However, when critiquing others' work it’s equally important to consider not just what you say, but how you say it. Workplace culture is hugely important, and in your second month on the job you should be adding value to your working relationships, too. You can still communicate your critique, as long as it’s done with empathy, radical candor, and a sincere gratitude to your team. 


Product Development Engineer at 90 Days: Final Handoff to RA and Manufacturing

Bringing safe and effective medical devices to market is difficult work and requires minds as bright as yours to do so. After all, these products can vastly improve the quality of life for patients in a real and meaningful way. So if you’ve made it this far, some congratulations are in order! 

Before any celebrations begin, you’ll need to focus on the all-important task of getting your product over the finish line. This phase is a culmination of all the work that came before. But because the product development phase is coming to an end, what will really define success for a product development engineer is a successful handoff to both the regulatory team and your manufacturing counterparts. 

For the regulatory team you’ll be compiling documentation, ensuring you’ve followed design controls, and verifying no new risks have arisen during the final clinical trials and testing. By this point, your documentation skills should be sharp as a tack.

Keep in mind documentation is not just about what you document, but how you communicate that information. The best engineers know there’s a difference between robust and verbose documentation. 

Handing off to manufacturing is primarily about the design transfer process. This is how you provide all the information to your manufacturing team so they can consistently make your product correctly. 

Effective design transfer practices should occur throughout the product development phases. If your team has followed this best practice, your handoff to manufacturing should be smooth. You’ll be engaging in activities like demonstrating successful design verification and validation and ensuring your device master record (DMR) is complete and accurate.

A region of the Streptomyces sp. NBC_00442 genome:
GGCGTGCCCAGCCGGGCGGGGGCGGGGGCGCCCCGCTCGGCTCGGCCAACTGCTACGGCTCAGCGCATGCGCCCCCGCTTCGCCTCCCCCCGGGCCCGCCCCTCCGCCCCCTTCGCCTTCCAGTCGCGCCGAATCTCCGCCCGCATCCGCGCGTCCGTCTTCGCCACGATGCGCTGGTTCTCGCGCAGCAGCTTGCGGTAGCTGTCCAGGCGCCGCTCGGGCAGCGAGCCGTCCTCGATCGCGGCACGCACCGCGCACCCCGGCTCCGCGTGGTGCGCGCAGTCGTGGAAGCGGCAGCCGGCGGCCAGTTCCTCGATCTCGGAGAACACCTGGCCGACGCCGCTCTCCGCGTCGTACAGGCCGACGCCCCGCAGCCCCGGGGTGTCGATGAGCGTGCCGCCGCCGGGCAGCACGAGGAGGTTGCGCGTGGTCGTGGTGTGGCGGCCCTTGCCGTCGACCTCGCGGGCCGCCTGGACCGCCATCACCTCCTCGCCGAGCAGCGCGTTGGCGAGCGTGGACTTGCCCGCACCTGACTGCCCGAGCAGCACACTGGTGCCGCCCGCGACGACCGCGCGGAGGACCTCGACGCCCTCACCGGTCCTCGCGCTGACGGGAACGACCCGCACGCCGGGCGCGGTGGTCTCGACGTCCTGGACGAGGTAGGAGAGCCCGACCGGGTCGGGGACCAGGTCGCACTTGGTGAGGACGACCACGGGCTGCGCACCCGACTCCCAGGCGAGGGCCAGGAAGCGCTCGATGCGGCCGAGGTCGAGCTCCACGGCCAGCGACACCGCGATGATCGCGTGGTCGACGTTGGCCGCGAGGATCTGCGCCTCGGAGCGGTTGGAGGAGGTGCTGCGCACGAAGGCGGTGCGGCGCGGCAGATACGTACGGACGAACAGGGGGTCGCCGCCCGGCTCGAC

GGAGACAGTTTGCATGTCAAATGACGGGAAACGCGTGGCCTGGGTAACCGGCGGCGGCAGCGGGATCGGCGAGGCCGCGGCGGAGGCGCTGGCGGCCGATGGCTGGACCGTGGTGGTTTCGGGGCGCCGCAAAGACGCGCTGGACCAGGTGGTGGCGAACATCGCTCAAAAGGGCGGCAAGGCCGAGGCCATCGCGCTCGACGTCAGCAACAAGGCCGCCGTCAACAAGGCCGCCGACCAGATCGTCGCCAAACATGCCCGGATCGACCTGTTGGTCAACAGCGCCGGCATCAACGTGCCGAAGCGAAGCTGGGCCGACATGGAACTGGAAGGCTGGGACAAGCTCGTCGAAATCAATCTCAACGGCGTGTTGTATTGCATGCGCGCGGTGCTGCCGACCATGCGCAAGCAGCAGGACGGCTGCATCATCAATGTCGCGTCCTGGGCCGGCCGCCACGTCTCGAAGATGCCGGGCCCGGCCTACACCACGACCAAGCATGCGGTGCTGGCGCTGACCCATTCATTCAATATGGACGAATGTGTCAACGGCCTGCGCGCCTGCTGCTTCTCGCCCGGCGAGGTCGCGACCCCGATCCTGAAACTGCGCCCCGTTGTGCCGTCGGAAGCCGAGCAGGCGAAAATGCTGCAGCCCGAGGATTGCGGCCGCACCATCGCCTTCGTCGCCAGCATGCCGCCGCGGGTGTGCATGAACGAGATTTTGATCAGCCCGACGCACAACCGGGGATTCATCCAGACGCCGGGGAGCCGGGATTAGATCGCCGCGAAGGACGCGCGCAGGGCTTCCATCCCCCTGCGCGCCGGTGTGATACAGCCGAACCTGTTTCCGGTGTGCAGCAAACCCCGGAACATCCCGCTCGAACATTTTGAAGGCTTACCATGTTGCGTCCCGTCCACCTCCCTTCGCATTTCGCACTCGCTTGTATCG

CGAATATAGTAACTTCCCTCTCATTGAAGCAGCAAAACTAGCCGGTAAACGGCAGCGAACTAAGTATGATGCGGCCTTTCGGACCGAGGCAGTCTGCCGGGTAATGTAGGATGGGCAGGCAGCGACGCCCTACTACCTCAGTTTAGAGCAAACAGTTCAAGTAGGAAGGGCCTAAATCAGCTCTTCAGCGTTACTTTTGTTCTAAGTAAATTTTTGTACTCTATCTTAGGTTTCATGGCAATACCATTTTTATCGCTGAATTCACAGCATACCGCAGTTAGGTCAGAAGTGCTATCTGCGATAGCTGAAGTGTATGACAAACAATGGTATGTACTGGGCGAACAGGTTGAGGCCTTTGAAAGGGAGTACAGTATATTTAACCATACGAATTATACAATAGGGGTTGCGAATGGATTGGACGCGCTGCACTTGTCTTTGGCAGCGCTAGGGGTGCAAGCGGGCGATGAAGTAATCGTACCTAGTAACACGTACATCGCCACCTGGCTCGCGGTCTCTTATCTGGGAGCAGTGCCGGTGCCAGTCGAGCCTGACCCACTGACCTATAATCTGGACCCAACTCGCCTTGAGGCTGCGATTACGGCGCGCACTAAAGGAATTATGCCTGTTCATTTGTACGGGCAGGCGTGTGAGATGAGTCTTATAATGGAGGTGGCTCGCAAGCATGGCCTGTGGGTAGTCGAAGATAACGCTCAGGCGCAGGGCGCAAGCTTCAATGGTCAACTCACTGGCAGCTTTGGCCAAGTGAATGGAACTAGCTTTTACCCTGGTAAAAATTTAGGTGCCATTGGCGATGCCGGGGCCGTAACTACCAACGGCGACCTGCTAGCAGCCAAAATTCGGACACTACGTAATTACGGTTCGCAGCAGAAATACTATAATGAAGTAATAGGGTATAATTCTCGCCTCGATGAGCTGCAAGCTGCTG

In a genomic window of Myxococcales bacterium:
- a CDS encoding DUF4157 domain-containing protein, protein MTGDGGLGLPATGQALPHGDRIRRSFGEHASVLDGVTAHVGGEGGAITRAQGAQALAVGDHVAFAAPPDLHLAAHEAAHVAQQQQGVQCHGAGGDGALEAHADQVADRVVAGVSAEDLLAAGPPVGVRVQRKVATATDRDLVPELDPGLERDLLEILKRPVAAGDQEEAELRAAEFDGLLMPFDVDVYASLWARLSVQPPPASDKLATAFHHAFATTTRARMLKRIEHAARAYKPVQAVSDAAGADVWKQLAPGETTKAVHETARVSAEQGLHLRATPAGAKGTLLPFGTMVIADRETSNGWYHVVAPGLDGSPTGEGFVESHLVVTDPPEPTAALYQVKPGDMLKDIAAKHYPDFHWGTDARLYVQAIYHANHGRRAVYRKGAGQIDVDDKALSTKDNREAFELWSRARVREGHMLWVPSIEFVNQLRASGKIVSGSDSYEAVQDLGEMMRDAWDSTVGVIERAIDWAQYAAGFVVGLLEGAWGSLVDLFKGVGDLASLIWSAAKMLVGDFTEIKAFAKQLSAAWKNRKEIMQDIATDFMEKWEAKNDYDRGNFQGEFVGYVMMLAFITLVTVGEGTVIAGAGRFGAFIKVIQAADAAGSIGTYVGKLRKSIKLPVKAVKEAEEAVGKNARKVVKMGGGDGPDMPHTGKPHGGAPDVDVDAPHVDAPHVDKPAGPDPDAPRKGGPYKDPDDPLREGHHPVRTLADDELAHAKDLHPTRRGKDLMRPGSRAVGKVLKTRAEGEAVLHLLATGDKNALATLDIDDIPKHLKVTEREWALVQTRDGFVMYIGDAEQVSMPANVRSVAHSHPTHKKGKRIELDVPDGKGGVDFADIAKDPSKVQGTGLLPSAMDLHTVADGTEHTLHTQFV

FREE DOWNLOAD: Click here to download your free content toolkit with 17 resources to help product development engineers bring safer devices to market faster.

Looking Ahead for Product Development Engineers

I won’t make you wait any longer. If you’ve successfully brought a device to market, it’s time to celebrate. And as a forward-thinking, accomplished, and confident product engineer, this means three things:

  1. Partying down with your awesome team!

  2. A stirring and workplace-appropriate karaoke song choice!

  3. Thoughtful consideration and planning for post-market activities!

No product ends at release, and neither does the work for a medical device company. Product development engineers like yourself may be kept on a product as a sustaining engineer to review design history files and risk controls, or transferred to a new project altogether.

No matter what stage of your product development engineer career you’re in, Greenlight Guru has the tools you need. That’s because we offer the only QMS software designed by medical device professionals specifically for medical device professionals. 

Our comprehensive, out-of-the-box solution is based on the latest FDA and ISO standards, as well as best practices of medical device manufacturers who lead the industry in production of high-quality devices.

If you’re ready for your free personalized demo, click here today!

Looking for a design control solution to help you bring safer medical devices to market faster with less risk? Click here to take a quick tour of Greenlight Guru's Medical Device QMS software


Etienne Nichols is a Medical Device Guru and Mechanical Engineer who loves learning and teaching how systems work together. He has both manufacturing and product development experience, even aiding in the development of combination drug-delivery devices, from startup to Fortune 500 companies and holds a Project...

Bonus Resource: Content Toolkit for Product Development Engineers